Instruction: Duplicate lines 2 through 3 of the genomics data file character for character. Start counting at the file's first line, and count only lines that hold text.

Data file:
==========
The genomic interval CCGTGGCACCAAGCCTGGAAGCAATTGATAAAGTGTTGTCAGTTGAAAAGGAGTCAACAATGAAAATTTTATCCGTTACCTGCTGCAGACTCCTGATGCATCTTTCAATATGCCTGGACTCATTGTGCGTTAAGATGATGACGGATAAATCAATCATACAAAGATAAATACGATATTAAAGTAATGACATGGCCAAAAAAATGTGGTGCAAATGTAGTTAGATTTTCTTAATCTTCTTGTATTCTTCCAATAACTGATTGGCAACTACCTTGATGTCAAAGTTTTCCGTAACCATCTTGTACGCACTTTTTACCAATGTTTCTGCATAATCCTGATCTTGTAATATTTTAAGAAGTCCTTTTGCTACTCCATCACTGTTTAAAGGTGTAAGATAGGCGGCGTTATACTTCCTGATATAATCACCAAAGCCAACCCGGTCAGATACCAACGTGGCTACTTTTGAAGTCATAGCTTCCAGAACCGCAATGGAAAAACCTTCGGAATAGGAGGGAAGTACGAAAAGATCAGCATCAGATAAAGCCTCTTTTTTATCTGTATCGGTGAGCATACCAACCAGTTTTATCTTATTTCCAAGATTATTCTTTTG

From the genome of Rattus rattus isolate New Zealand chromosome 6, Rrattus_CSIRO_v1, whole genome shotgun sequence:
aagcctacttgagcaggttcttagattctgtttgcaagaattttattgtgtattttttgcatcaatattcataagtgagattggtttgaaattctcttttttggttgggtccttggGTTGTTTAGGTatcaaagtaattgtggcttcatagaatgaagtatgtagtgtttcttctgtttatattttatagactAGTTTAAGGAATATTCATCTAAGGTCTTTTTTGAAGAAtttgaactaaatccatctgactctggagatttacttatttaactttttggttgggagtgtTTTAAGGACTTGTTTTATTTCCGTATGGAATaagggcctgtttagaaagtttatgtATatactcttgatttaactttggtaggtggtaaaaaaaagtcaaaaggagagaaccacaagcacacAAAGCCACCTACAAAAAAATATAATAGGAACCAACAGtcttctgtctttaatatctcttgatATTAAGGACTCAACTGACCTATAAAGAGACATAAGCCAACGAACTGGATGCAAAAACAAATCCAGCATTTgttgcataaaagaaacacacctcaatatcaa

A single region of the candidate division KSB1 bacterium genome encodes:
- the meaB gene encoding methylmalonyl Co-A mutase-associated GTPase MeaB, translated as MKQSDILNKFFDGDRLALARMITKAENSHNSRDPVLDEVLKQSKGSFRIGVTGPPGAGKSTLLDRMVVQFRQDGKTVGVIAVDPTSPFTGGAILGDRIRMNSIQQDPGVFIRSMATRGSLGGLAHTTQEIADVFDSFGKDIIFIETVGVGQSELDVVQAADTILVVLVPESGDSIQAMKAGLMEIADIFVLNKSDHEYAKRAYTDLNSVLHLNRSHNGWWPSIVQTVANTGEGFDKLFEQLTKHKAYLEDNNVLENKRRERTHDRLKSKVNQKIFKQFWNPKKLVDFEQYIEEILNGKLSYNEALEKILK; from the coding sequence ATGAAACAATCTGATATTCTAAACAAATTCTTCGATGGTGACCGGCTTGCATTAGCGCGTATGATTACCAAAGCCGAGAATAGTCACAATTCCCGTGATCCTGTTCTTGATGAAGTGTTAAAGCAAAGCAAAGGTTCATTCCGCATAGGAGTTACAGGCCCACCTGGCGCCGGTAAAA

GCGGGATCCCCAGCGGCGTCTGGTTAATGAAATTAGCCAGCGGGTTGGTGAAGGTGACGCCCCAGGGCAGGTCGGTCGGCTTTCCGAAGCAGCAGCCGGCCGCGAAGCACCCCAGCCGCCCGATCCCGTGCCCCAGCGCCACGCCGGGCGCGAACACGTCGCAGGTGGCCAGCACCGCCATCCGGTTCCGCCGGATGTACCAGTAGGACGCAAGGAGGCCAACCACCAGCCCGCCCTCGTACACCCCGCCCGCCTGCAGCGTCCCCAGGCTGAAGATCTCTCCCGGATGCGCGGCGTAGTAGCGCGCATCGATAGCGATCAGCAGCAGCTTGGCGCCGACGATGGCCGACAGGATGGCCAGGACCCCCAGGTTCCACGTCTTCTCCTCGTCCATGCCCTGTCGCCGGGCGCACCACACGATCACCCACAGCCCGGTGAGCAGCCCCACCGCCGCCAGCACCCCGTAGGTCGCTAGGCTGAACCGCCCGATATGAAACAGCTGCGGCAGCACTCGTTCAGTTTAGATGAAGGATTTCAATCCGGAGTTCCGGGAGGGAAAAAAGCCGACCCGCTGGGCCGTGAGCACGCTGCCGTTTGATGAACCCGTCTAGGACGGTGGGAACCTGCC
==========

From the genome of Rattus rattus isolate New Zealand chromosome 6, Rrattus_CSIRO_v1, whole genome shotgun sequence:
aagcctacttgagcaggttcttagattctgtttgcaagaattttattgtgtattttttgcatcaatattcataagtgagattggtttgaaattctcttttttggttgggtccttggGTTGTTTAGGTatcaaagtaattgtggcttcatagaatgaagtatgtagtgtttcttctgtttatattttatagactAGTTTAAGGAATATTCATCTAAGGTCTTTTTTGAAGAAtttgaactaaatccatctgactctggagatttacttatttaactttttggttgggagtgtTTTAAGGACTTGTTTTATTTCCGTATGGAATaagggcctgtttagaaagtttatgtATatactcttgatttaactttggtaggtggtaaaaaaaagtcaaaaggagagaaccacaagcacacAAAGCCACCTACAAAAAAATATAATAGGAACCAACAGtcttctgtctttaatatctcttgatATTAAGGACTCAACTGACCTATAAAGAGACATAAGCCAACGAACTGGATGCAAAAACAAATCCAGCATTTgttgcataaaagaaacacacctcaatatcaa